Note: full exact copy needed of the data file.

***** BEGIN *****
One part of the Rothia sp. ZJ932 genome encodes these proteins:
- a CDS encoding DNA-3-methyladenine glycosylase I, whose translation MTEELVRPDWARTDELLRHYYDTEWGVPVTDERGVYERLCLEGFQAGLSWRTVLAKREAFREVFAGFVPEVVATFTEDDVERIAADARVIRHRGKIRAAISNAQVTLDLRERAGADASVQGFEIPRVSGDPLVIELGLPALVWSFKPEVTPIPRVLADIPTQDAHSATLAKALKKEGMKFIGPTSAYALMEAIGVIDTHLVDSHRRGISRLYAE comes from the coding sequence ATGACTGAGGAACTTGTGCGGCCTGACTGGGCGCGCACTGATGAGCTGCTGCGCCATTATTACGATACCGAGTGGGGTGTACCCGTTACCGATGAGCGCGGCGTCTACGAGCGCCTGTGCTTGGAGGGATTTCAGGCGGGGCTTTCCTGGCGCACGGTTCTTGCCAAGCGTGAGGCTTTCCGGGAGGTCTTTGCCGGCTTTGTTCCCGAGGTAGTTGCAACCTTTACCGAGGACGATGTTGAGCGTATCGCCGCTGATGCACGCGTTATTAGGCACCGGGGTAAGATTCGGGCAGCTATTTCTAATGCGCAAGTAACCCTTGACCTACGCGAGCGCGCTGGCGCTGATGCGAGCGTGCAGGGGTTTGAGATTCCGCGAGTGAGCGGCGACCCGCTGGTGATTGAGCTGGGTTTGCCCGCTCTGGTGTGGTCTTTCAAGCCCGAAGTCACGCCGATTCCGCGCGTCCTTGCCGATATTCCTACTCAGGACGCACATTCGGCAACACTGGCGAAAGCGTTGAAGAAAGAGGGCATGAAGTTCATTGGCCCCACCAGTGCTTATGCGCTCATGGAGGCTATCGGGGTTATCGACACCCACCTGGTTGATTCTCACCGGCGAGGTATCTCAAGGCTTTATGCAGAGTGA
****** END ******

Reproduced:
One part of the Rothia sp. ZJ932 genome encodes these proteins:
- a CDS encoding DNA-3-methyladenine glycosylase I, whose translation MTEELVRPDWARTDELLRHYYDTEWGVPVTDERGVYERLCLEGFQAGLSWRTVLAKREAFREVFAGFVPEVVATFTEDDVERIAADARVIRHRGKIRAAISNAQVTLDLRERAGADASVQGFEIPRVSGDPLVIELGLPALVWSFKPEVTPIPRVLADIPTQDAHSATLAKALKKEGMKFIGPTSAYALMEAIGVIDTHLVDSHRRGISRLYAE comes from the coding sequence ATGACTGAGGAACTTGTGCGGCCTGACTGGGCGCGCACTGATGAGCTGCTGCGCCATTATTACGATACCGAGTGGGGTGTACCCGTTACCGATGAGCGCGGCGTCTACGAGCGCCTGTGCTTGGAGGGATTTCAGGCGGGGCTTTCCTGGCGCACGGTTCTTGCCAAGCGTGAGGCTTTCCGGGAGGTCTTTGCCGGCTTTGTTCCCGAGGTAGTTGCAACCTTTACCGAGGACGATGTTGAGCGTATCGCCGCTGATGCACGCGTTATTAGGCACCGGGGTAAGATTCGGGCAGCTATTTCTAATGCGCAAGTAACCCTTGACCTACGCGAGCGCGCTGGCGCTGATGCGAGCGTGCAGGGGTTTGAGATTCCGCGAGTGAGCGGCGACCCGCTGGTGATTGAGCTGGGTTTGCCCGCTCTGGTGTGGTCTTTCAAGCCCGAAGTCACGCCGATTCCGCGCGTCCTTGCCGATATTCCTACTCAGGACGCACATTCGGCAACACTGGCGAAAGCGTTGAAGAAAGAGGGCATGAAGTTCATTGGCCCCACCAGTGCTTATGCGCTCATGGAGGCTATCGGGGTTATCGACACCCACCTGGTTGATTCTCACCGGCGAGGTATCTCAAGGCTTTATGCAGAGTGA